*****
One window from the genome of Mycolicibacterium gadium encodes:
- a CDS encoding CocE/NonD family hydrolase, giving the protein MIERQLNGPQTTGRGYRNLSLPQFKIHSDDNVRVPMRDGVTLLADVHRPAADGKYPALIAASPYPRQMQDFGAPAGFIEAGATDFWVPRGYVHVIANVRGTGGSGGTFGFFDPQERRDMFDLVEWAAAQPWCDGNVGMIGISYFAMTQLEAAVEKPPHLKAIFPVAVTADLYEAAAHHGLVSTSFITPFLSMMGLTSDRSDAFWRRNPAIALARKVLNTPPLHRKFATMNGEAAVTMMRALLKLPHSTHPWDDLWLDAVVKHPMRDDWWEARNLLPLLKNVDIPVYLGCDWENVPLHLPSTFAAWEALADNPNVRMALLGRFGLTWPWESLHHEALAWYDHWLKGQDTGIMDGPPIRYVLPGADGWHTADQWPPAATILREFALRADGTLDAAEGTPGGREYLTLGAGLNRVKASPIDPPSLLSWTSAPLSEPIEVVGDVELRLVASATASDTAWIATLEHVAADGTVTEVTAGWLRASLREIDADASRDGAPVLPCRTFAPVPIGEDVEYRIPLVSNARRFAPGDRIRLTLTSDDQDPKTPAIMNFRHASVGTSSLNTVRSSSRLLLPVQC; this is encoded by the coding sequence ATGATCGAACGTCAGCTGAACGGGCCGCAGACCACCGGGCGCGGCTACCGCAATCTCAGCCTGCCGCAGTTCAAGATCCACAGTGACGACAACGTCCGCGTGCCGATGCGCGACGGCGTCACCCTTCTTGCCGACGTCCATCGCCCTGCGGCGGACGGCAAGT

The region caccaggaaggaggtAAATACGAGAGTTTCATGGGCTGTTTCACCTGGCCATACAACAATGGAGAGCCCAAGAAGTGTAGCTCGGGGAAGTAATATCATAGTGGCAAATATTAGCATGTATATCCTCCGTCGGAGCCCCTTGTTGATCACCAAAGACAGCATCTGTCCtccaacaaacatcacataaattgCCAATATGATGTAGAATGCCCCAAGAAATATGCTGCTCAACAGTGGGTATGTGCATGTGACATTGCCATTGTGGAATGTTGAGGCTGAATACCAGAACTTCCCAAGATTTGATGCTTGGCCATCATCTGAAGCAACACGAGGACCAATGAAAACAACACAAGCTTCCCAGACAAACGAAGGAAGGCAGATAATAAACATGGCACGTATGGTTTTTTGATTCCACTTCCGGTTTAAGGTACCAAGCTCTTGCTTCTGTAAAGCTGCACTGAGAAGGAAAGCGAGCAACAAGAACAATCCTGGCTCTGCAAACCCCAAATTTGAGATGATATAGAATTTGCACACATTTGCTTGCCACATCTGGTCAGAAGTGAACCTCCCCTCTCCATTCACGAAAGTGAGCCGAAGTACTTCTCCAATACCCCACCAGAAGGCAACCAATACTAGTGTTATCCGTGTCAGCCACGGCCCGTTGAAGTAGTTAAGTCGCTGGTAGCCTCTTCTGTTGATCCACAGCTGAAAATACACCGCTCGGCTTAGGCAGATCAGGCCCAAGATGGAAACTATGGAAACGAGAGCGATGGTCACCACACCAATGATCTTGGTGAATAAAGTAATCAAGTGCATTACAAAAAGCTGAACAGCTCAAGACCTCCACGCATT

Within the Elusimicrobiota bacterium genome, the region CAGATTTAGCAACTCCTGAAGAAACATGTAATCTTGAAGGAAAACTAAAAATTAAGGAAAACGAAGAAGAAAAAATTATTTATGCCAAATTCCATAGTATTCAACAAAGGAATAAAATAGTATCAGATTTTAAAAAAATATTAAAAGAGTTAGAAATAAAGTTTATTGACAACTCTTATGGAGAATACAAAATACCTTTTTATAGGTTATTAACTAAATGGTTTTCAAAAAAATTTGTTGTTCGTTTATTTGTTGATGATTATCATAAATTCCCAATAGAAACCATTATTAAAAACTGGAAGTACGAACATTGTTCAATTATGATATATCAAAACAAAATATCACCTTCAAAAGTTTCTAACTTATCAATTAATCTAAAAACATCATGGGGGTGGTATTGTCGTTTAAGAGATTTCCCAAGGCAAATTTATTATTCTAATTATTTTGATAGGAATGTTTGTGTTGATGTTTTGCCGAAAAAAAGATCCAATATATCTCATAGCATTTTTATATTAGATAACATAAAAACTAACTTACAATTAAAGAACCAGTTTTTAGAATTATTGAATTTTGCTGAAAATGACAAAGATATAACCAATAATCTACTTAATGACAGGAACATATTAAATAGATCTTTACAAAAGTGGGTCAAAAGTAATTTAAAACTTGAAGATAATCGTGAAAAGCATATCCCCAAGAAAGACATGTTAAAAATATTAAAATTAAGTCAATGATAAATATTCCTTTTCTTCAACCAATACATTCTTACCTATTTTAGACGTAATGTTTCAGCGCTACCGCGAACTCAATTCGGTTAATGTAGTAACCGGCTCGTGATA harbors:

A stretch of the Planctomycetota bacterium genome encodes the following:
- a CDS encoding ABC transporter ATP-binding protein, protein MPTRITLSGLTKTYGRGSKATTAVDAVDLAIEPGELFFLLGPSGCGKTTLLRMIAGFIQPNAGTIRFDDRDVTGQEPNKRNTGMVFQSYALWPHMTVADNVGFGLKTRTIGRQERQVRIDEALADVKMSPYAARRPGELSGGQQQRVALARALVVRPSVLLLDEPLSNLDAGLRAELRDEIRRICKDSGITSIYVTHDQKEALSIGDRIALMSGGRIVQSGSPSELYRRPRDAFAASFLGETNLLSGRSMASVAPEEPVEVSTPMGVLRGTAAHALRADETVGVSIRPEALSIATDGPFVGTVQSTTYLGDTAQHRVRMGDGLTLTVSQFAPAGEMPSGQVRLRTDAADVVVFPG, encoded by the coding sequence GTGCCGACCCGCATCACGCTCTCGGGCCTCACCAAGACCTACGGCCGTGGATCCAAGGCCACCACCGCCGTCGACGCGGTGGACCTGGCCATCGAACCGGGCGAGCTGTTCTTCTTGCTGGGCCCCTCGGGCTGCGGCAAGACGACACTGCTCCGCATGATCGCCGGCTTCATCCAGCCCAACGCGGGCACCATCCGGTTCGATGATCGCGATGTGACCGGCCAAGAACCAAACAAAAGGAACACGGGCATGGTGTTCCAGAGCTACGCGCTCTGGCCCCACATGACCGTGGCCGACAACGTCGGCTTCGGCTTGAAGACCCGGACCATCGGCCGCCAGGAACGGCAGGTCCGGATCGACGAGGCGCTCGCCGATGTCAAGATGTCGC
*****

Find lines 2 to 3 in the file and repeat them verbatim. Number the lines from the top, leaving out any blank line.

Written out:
- a CDS encoding CocE/NonD family hydrolase, giving the protein MIERQLNGPQTTGRGYRNLSLPQFKIHSDDNVRVPMRDGVTLLADVHRPAADGKYPALIAASPYPRQMQDFGAPAGFIEAGATDFWVPRGYVHVIANVRGTGGSGGTFGFFDPQERRDMFDLVEWAAAQPWCDGNVGMIGISYFAMTQLEAAVEKPPHLKAIFPVAVTADLYEAAAHHGLVSTSFITPFLSMMGLTSDRSDAFWRRNPAIALARKVLNTPPLHRKFATMNGEAAVTMMRALLKLPHSTHPWDDLWLDAVVKHPMRDDWWEARNLLPLLKNVDIPVYLGCDWENVPLHLPSTFAAWEALADNPNVRMALLGRFGLTWPWESLHHEALAWYDHWLKGQDTGIMDGPPIRYVLPGADGWHTADQWPPAATILREFALRADGTLDAAEGTPGGREYLTLGAGLNRVKASPIDPPSLLSWTSAPLSEPIEVVGDVELRLVASATASDTAWIATLEHVAADGTVTEVTAGWLRASLREIDADASRDGAPVLPCRTFAPVPIGEDVEYRIPLVSNARRFAPGDRIRLTLTSDDQDPKTPAIMNFRHASVGTSSLNTVRSSSRLLLPVQC; this is encoded by the coding sequence ATGATCGAACGTCAGCTGAACGGGCCGCAGACCACCGGGCGCGGCTACCGCAATCTCAGCCTGCCGCAGTTCAAGATCCACAGTGACGACAACGTCCGCGTGCCGATGCGCGACGGCGTCACCCTTCTTGCCGACGTCCATCGCCCTGCGGCGGACGGCAAGT

The region caccaggaaggaggtAAATACGAGAGTTTCATGGGCTGTTTCACCTGGCCATACAACAATGGAGAGCCCAAGAAGTGTAGCTCGGGGAAGTAATATCATAGTGGCAAATATTAGCATGTATATCCTCCGTCGGAGCCCCTTGTTGATCACCAAAGACAGCATCTGTCCtccaacaaacatcacataaattgCCAATATGATGTAGAATGCCCCAAGAAATATGCTGCTCAACAGTGGGTATGTGCATGTGACATTGCCATTGTGGAATGTTGAGGCTGAATACCAGAACTTCCCAAGATTTGATGCTTGGCCATCATCTGAAGCAACACGAGGACCAATGAAAACAACACAAGCTTCCCAGACAAACGAAGGAAGGCAGATAATAAACATGGCACGTATGGTTTTTTGATTCCACTTCCGGTTTAAGGTACCAAGCTCTTGCTTCTGTAAAGCTGCACTGAGAAGGAAAGCGAGCAACAAGAACAATCCTGGCTCTGCAAACCCCAAATTTGAGATGATATAGAATTTGCACACATTTGCTTGCCACATCTGGTCAGAAGTGAACCTCCCCTCTCCATTCACGAAAGTGAGCCGAAGTACTTCTCCAATACCCCACCAGAAGGCAACCAATACTAGTGTTATCCGTGTCAGCCACGGCCCGTTGAAGTAGTTAAGTCGCTGGTAGCCTCTTCTGTTGATCCACAGCTGAAAATACACCGCTCGGCTTAGGCAGATCAGGCCCAAGATGGAAACTATGGAAACGAGAGCGATGGTCACCACACCAATGATCTTGGTGAATAAAGTAATCAAGTGCATTACAAAAAGCTGAACAGCTCAAGACCTCCACGCATT